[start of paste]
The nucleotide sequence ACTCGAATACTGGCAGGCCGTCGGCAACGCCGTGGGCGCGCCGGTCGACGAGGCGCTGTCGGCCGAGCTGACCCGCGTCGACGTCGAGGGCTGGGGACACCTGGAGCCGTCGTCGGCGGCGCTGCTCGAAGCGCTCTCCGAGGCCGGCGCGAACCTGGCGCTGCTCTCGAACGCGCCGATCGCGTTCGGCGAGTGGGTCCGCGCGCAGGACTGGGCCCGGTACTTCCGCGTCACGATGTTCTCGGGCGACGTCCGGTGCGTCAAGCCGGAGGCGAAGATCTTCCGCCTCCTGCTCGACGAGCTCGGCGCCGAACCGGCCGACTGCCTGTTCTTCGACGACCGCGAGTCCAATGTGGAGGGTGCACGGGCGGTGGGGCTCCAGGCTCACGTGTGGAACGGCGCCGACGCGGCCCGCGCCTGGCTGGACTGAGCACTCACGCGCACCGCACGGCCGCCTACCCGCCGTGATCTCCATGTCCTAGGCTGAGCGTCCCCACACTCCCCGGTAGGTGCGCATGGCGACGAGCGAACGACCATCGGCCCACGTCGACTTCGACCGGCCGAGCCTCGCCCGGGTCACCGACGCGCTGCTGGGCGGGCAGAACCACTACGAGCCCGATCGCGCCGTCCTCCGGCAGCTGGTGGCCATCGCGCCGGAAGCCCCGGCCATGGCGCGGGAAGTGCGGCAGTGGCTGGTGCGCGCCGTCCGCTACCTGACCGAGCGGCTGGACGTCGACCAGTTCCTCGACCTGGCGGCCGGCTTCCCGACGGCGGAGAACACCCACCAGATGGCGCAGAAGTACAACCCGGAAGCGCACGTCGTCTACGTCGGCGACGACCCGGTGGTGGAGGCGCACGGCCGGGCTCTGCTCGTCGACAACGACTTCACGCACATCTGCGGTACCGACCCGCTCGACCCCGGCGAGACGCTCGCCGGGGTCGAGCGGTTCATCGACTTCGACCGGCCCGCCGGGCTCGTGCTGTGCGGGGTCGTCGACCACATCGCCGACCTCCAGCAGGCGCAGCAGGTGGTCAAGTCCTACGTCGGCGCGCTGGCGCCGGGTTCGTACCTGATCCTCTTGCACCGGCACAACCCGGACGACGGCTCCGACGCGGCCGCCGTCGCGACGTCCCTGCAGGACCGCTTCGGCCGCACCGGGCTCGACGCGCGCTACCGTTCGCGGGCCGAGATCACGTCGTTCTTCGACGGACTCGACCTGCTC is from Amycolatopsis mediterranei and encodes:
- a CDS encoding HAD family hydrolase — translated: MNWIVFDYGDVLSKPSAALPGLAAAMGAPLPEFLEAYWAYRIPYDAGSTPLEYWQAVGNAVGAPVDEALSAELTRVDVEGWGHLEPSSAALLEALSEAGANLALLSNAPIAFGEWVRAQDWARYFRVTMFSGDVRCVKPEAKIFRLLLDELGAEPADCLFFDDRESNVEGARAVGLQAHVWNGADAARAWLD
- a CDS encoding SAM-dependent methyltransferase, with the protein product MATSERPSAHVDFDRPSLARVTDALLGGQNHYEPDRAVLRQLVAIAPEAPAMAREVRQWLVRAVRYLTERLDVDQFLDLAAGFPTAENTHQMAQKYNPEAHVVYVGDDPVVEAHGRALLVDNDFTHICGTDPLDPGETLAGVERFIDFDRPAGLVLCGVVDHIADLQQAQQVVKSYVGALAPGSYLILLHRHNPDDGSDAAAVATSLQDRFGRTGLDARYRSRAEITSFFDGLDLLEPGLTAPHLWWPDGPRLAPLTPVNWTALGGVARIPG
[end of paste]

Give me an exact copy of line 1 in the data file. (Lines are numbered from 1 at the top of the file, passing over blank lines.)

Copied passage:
The nucleotide sequence ACTCGAATACTGGCAGGCCGTCGGCAACGCCGTGGGCGCGCCGGTCGACGAGGCGCTGTCGGCCGAGCTGACCCGCGTCGACGTCGAGGGCTGGGGACACCTGGAGCCGTCGTCGGCGGCGCTGCTCGAAGCGCTCTCCGAGGCCGGCGCGAACCTGGCGCTGCTCTCGAACGCGCCGATCGCGTTCGGCGAGTGGGTCCGCGCGCAGGACTGGGCCCGGTACTTCCGCGTCACGATGTTCTCGGGCGACGTCCGGTGCGTCAAGCCGGAGGCGAAGATCTTCCGCCTCCTGCTCGACGAGCTCGGCGCCGAACCGGCCGACTGCCTGTTCTTCGACGACCGCGAGTCCAATGTGGAGGGTGCACGGGCGGTGGGGCTCCAGGCTCACGTGTGGAACGGCGCCGACGCGGCCCGCGCCTGGCTGGACTGAGCACTCACGCGCACCGCACGGCCGCCTACCCGCCGTGATCTCCATGTCCTAGGCTGAGCGTCCCCACACTCCCCGGTAGGTGCGCATGGCGACGAGCGAACGACCATCGGCCCACGTCGACTTCGACCGGCCGAGCCTCGCCCGGGTCACCGACGCGCTGCTGGGCGGGCAGAACCACTACGAGCCCGATCGCGCCGTCCTCCGGCAGCTGGTGGCCATCGCGCCGGAAGCCCCGGCCATGGCGCGGGAAGTGCGGCAGTGGCTGGTGCGCGCCGTCCGCTACCTGACCGAGCGGCTGGACGTCGACCAGTTCCTCGACCTGGCGGCCGGCTTCCCGACGGCGGAGAACACCCACCAGATGGCGCAGAAGTACAACCCGGAAGCGCACGTCGTCTACGTCGGCGACGACCCGGTGGTGGAGGCGCACGGCCGGGCTCTGCTCGTCGACAACGACTTCACGCACATCTGCGGTACCGACCCGCTCGACCCCGGCGAGACGCTCGCCGGGGTCGAGCGGTTCATCGACTTCGACCGGCCCGCCGGGCTCGTGCTGTGCGGGGTCGTCGACCACATCGCCGACCTCCAGCAGGCGCAGCAGGTGGTCAAGTCCTACGTCGGCGCGCTGGCGCCGGGTTCGTACCTGATCCTCTTGCACCGGCACAACCCGGACGACGGCTCCGACGCGGCCGCCGTCGCGACGTCCCTGCAGGACCGCTTCGGCCGCACCGGGCTCGACGCGCGCTACCGTTCGCGGGCCGAGATCACGTCGTTCTTCGACGGACTCGACCTGCTC is from Amycolatopsis mediterranei and encodes: